Lies, damn lies, and government statisticsSubmitted by Bruno Prior on Fri, 31/08/2007 - 23:34
I listened this morning to Nick Ross and James Brokenshire (Tory spokesman on Home Affairs) arguing about crime statistics on Radio 4. Brokenshire claims that the statistics show that violent crime is on the increase. Ross accuses him of cherry-picking from the figures, which show an increase in certain figures but a more general decline. Brokenshire says that the figures he is looking at are the important ones, and anyway his constituents tell him what is really going on.
It is the latter point that really counts, though it is unverifiable. If Brokenshire is lying about what his constituents are telling him, he is at risk of being voted out at the next election. MPs' impressions from their communications with constituents may not be a reliable guide to reality, let alone the correct course of action, as they are necessarily subjective, but they are a more reliable guide to people's experiences than any number of government statistics.
The problem with many debates nowadays is that they rely on statistics, without considering the reliability, accuracy and relevance of those statistics. The Government has helpfully provided (at the time and expense of those who fill out their forms and of taxpayers who pay for it to be processed) a range of statistics for almost any circumstance. Surprise, surprise - amongst these, a statistic can always be found to argue, however obliquely, that the Government is succeeding in its objectives. But as Sir Josiah Stamp observed (quoted in Paul Seabright's The Company of Strangers):
"the Government are very keen on amassing statistics. They collect them, add them, raise them to the nth power, take the cube root and prepare wonderful diagrams. But you must never forget that every one of these figures comes in the first instance from the village watchman, who puts down what he damn well pleases."
It is mostly middle-managers rather than village watchmen filling out the forms nowadays, but the result is the same, if not worse, because there is no prospect that the middle manager or his employer may be rewarded or punished according to the accuracy of the information provided. Their optimal strategy is to waste as little time on it as possible, and to tell the Government what it is in their interests for the Government to believe, not necessarily the truth. Not very different to the village watchman, but with even fewer consequences of dereliction of duty.
Nevertheless, we regularly hear people claiming that crime has risen or fallen, rather than that recorded crime has risen or fallen; or that inflation or unemployment is rising or falling, not that the Government's measure of inflation or unemployment is rising or falling; or, as reported in the news today, that children under 16 are drinking twice as much as they did only a few years ago, rather than that children of that age say they are drinking more. The distinction is crucial, because it is just as likely, perhaps more so, that what has changed is the reporting of a phenomenon, not the actual phenomenon itself.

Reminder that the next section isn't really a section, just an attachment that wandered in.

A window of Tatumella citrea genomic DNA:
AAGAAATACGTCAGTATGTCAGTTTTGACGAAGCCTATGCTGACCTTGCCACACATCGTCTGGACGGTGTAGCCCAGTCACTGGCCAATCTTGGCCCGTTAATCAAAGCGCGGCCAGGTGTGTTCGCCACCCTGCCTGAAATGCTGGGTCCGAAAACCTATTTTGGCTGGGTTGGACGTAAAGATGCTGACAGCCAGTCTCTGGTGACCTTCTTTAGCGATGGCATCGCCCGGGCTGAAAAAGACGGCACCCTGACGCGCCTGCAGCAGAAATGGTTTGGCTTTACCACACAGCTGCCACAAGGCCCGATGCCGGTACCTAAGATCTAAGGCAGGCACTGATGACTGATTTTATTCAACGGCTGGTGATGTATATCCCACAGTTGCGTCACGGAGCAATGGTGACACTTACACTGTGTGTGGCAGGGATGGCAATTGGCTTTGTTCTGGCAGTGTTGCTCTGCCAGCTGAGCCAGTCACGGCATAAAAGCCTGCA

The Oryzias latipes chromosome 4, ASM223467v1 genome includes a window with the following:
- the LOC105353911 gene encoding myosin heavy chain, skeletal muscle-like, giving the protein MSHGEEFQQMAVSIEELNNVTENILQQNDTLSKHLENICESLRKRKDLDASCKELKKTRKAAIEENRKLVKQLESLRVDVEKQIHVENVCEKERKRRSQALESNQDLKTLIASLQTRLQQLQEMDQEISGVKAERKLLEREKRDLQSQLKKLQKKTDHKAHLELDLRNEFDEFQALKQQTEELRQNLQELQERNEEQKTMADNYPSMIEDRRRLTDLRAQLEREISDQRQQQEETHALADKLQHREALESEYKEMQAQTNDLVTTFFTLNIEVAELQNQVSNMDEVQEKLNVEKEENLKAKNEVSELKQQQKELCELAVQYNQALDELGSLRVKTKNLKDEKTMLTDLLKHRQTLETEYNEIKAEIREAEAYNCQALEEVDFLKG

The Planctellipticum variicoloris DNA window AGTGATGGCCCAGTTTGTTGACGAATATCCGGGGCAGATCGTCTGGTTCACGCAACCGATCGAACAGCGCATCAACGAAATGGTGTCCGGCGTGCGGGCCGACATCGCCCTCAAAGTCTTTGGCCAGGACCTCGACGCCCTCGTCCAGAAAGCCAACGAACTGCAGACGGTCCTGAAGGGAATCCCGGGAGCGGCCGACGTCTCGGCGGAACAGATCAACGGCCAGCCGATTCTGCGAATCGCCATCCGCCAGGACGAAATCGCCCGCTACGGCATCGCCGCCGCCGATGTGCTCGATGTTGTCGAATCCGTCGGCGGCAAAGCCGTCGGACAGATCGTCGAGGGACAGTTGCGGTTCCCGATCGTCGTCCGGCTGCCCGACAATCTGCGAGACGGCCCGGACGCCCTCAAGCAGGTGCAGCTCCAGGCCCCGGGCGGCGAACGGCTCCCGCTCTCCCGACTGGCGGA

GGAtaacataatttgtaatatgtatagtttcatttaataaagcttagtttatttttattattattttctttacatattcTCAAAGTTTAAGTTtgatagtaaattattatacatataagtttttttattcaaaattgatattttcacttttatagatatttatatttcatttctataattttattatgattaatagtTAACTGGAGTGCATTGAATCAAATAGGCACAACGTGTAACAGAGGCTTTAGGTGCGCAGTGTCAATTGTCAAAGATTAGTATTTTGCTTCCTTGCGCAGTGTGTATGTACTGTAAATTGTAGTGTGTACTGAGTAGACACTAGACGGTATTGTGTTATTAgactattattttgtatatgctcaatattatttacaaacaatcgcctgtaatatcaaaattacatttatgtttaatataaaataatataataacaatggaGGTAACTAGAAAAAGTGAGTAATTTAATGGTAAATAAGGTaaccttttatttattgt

When we see a Third-World election where the incumbent wins 95% of the vote, we know that it is probably a fraud. In the First-World we are more subtle - governments know that absurdly high numbers are not credible, and anyway most bureaucrats are not consciously corrupt enough to deliberately distort the figures. We have a more subtle form of corruption, but also a more pernicious form because of its subtlety. It is the form of corruption that was seen most strongly in the Soviet Union, where government by central-planning and targets was more successful at delivering ever-increasing volumes of ever-improving statistics, than at actually delivering the goods that the statistics were supposed to be measuring.
In this regard, we are living in a neo-Soviet Britain. We are governed and incentivized and judged - in short, we are micro-managed - by targets and statistics. No wonder people's efforts become focused on improving the figures rather than the underlying products. We see it most glaringly in the grade-inflation in our education system, but it is ubiquitous in every aspect of our lives. We no longer believe the figures that the ruling and chattering classes love to cite, because we know that they bear little resemblance to reality. And we are right not to believe them. It is no more credible that the educational attainment of our students has improved every year for quarter of a century than that a despot would be supported enthusiastically by 95% of the population.
When Brokenshire and Ross argue about what the statistics tell us about crime levels, they are engaging in entirely sterile debate. We will form our judgments about levels of crime from our experiences, the experiences of people we know, and from the stories we see in the media. If Brokenshire's constituents really are telling him that they feel less secure (and I don't doubt that they are), he should rest his case on that, and not get sucked into bandying unreliable statistics with people who believe that levels of reported crime are the same thing as levels of crime.